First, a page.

Seahawks quarterback Russell Wilson jogs off the field before a game against the Lions on Jan. 2, 2022, in Seattle. (AP Photo/Stephen Brashear)

Seahawks quarterback Russell Wilson jogs off the field before a game against the Lions on Jan. 2, 2022, in Seattle. (AP Photo/Stephen Brashear)

The argument for and against trading Russell Wilson

Could the Seahawks really deal the star quarterback this offseason?

By Matt Calkins / The Seattle Times

The speculation has been swirling like a cyclone.

The questions pop up inside and outside of news conferences, with writers, fans — and likely the man himself — wondering whether Seahawks quarterback Russell Wilson will be back in Seattle next season.

Twice in a four-day span last week, he stated his desire to stay. But that desire may very well depend on whether he feels content with his role and surroundings.

Would he have a satisfactory amount of offensive input? Would he feel protected in the pocket? Would he think the pieces around him are dynamic enough to win a championship?

Of course, the Seahawks have no obligation to deal him even if he were unhappy. And Wilson has a no-trade clause in his contract that could nix any potential transaction. Still, when ESPN’s Adam Schefter pens a story saying sources around the NFL think this will be Wilson’s and coach Pete Carroll’s last season together, you listen.

Could this really happen?

The case for shipping Wilson is that he’s a QB with a massive contract whose best days might be behind him. That may seem like a stretch given that he’s 33 and the top two league MVP candidates this season — Aaron Rodgers and Tom Brady — are 38 and 44, respectively. But they don’t rely on the athleticism that made Wilson one of the biggest conundrums in NFL history for opposing defenses.

Yes, Russell has had some uncharacteristically bad passes this season, something that might be attributed to the busted middle finger on his throwing hand that required surgery. But that wouldn’t affect his mobility, and his 13.7 rushing yards per game this season are the fewest of his career.

Moreover, Wilson has been completely obliterated on third downs this season, which has cost Seattle deeply. Seventeen of his 32 sacks have come on third down — including two in the loss to the Rams last month and two more in the loss to the Bears five days later.

It’s not just the minimal rushing yards that are concerning — it’s the lack of escapability in the most critical situations. That was Wilson’s trademark, and if age is causing a decline in that area, it likely won’t come back.

Plus, the Seattle’s NFL draft cupboard is bare. Normally, this abysmal season would at least generate some interest in who the Seahawks might select in their highest draft position in more than a decade, but they dealt their first-round pick to the Jets for Jamal Adams. A Wilson trade addresses those concerns and allows for a true rebuild.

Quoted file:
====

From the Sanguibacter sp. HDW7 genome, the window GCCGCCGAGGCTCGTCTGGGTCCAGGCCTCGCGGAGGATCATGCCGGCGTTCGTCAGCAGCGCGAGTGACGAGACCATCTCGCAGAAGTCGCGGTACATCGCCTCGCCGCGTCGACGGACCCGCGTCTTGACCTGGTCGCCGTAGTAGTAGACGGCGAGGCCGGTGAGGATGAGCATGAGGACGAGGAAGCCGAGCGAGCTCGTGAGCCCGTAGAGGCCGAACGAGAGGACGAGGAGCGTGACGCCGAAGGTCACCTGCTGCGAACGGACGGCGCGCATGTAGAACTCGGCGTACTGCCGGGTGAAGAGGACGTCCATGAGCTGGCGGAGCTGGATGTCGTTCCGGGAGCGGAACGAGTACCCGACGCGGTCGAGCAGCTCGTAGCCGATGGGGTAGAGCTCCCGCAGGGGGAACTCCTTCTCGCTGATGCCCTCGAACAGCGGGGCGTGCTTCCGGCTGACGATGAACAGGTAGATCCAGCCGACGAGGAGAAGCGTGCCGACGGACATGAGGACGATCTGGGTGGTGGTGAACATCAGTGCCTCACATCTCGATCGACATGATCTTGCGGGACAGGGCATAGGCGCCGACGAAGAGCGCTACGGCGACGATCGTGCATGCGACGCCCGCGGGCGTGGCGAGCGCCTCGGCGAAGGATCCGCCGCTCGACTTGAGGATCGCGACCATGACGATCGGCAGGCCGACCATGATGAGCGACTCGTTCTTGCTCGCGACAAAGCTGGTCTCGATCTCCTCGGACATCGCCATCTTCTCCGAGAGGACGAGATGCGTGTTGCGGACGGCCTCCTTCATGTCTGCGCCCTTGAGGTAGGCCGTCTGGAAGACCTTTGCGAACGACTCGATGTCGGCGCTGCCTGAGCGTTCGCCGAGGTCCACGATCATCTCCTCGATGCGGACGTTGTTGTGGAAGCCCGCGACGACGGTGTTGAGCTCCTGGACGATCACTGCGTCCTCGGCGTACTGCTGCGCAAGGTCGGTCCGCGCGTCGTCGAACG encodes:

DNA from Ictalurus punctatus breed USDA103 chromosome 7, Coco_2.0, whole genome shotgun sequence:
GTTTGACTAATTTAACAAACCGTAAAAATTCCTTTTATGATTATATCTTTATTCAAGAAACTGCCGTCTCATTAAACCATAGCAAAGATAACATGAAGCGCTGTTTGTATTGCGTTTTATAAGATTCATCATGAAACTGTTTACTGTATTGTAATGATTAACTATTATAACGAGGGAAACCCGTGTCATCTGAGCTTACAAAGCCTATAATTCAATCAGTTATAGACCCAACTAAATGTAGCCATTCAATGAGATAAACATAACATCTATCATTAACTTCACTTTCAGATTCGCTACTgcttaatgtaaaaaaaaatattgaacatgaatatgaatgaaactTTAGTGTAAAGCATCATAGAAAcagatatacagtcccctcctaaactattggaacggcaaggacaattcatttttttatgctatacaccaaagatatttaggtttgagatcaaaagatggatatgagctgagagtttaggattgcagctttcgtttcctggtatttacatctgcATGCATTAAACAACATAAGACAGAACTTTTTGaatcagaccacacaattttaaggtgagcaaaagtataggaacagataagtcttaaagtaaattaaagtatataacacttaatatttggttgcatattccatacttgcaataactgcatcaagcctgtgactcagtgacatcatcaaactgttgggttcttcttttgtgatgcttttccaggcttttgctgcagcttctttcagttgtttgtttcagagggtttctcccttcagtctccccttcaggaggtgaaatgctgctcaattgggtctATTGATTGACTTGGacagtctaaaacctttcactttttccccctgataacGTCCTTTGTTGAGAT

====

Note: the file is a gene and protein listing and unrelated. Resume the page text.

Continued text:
But then there’s the case for keeping him: He’s Russell Freakin’ Wilson!

I realize that isn’t exactly front-office-worthy analysis, but I think most fans feel similarly. The Seahawks have been around since 1976 and have never had a talent under center anywhere close to Wilson. He led Seattle to nine consecutive winning seasons all while posting the fourth-best passer rating in NFL history (101.7). Even with all he’s been through this season — likely coming back too early from surgery — he has been efficient.

His 102.5 passer rating this season is above his career average. His 1.3 interception percentage is the second-lowest of his career. His 65.2 completion percentage is above his career average. And though he has taken some noteworthy sacks, his 7.9 sack percentage is below his career average as well.

Have there been some obvious flaws? Of course. Some of the wayward passes vs. the Washington Football Team and the Rams — most notably the underthrow to a wide-open DK Metcalf in Inglewood, California — likely cost Seattle a chance to stay in the playoff hunt. And when you look at his QBR — a controversial analytic created to try to evaluate a QB’s overall performance — it would say he’s having his worst season. Plus, Pro Football Focus ranks him as the 20th-best quarterback this season. He was first in 2019 and sixth last season.

Still, I just don’t know if you can ship an eight-time Pro Bowler and future Hall of Fame quarterback who is just 33 and in good health. It took almost 40 years for the Seahawks to land a signal caller of Wilson’s ability. Who’s to say it won’t take another 40 to find someone like him again?

The NFL is a quarterback’s league. Wilson has had one down year, likely because of his injury. Speculating about his future may be entertaining. But actually dealing him would be devastating.

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